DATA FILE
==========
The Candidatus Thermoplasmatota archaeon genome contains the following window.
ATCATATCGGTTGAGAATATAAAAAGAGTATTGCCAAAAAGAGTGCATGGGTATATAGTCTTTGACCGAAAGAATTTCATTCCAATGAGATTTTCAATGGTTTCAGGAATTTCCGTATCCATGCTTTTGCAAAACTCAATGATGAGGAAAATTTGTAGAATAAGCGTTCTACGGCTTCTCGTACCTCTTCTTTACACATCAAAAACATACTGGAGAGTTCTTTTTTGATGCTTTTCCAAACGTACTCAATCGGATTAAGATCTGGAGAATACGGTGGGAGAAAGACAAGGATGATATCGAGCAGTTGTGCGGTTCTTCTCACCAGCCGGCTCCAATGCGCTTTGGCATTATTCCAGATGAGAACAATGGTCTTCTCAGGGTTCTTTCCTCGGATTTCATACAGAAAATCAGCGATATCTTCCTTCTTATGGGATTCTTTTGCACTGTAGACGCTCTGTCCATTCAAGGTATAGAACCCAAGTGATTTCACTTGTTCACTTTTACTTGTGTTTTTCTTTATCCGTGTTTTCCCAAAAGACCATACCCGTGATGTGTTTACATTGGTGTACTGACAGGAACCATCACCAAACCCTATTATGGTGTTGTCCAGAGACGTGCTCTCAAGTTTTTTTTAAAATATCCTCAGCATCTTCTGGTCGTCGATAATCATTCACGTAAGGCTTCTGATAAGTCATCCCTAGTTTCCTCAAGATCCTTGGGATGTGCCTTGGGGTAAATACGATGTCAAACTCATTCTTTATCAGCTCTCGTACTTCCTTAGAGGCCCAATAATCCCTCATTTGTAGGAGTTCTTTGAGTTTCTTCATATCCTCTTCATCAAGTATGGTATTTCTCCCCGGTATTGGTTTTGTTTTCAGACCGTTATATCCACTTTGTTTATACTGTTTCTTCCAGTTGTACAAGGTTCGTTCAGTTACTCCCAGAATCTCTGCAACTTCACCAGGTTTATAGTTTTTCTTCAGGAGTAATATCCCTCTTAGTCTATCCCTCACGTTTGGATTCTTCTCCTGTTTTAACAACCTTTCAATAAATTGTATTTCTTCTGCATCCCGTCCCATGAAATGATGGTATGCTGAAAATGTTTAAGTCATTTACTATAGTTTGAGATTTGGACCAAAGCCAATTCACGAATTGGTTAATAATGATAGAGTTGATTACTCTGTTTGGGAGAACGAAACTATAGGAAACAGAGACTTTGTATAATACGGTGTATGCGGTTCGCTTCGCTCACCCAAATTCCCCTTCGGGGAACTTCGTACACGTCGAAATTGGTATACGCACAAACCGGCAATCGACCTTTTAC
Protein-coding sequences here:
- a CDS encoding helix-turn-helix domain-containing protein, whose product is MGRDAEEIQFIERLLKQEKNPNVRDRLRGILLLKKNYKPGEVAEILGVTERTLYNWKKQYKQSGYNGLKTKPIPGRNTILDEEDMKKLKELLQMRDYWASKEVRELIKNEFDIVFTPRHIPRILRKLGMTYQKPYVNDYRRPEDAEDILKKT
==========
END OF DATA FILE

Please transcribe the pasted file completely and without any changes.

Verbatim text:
The Candidatus Thermoplasmatota archaeon genome contains the following window.
ATCATATCGGTTGAGAATATAAAAAGAGTATTGCCAAAAAGAGTGCATGGGTATATAGTCTTTGACCGAAAGAATTTCATTCCAATGAGATTTTCAATGGTTTCAGGAATTTCCGTATCCATGCTTTTGCAAAACTCAATGATGAGGAAAATTTGTAGAATAAGCGTTCTACGGCTTCTCGTACCTCTTCTTTACACATCAAAAACATACTGGAGAGTTCTTTTTTGATGCTTTTCCAAACGTACTCAATCGGATTAAGATCTGGAGAATACGGTGGGAGAAAGACAAGGATGATATCGAGCAGTTGTGCGGTTCTTCTCACCAGCCGGCTCCAATGCGCTTTGGCATTATTCCAGATGAGAACAATGGTCTTCTCAGGGTTCTTTCCTCGGATTTCATACAGAAAATCAGCGATATCTTCCTTCTTATGGGATTCTTTTGCACTGTAGACGCTCTGTCCATTCAAGGTATAGAACCCAAGTGATTTCACTTGTTCACTTTTACTTGTGTTTTTCTTTATCCGTGTTTTCCCAAAAGACCATACCCGTGATGTGTTTACATTGGTGTACTGACAGGAACCATCACCAAACCCTATTATGGTGTTGTCCAGAGACGTGCTCTCAAGTTTTTTTTAAAATATCCTCAGCATCTTCTGGTCGTCGATAATCATTCACGTAAGGCTTCTGATAAGTCATCCCTAGTTTCCTCAAGATCCTTGGGATGTGCCTTGGGGTAAATACGATGTCAAACTCATTCTTTATCAGCTCTCGTACTTCCTTAGAGGCCCAATAATCCCTCATTTGTAGGAGTTCTTTGAGTTTCTTCATATCCTCTTCATCAAGTATGGTATTTCTCCCCGGTATTGGTTTTGTTTTCAGACCGTTATATCCACTTTGTTTATACTGTTTCTTCCAGTTGTACAAGGTTCGTTCAGTTACTCCCAGAATCTCTGCAACTTCACCAGGTTTATAGTTTTTCTTCAGGAGTAATATCCCTCTTAGTCTATCCCTCACGTTTGGATTCTTCTCCTGTTTTAACAACCTTTCAATAAATTGTATTTCTTCTGCATCCCGTCCCATGAAATGATGGTATGCTGAAAATGTTTAAGTCATTTACTATAGTTTGAGATTTGGACCAAAGCCAATTCACGAATTGGTTAATAATGATAGAGTTGATTACTCTGTTTGGGAGAACGAAACTATAGGAAACAGAGACTTTGTATAATACGGTGTATGCGGTTCGCTTCGCTCACCCAAATTCCCCTTCGGGGAACTTCGTACACGTCGAAATTGGTATACGCACAAACCGGCAATCGACCTTTTAC
Protein-coding sequences here:
- a CDS encoding helix-turn-helix domain-containing protein, whose product is MGRDAEEIQFIERLLKQEKNPNVRDRLRGILLLKKNYKPGEVAEILGVTERTLYNWKKQYKQSGYNGLKTKPIPGRNTILDEEDMKKLKELLQMRDYWASKEVRELIKNEFDIVFTPRHIPRILRKLGMTYQKPYVNDYRRPEDAEDILKKT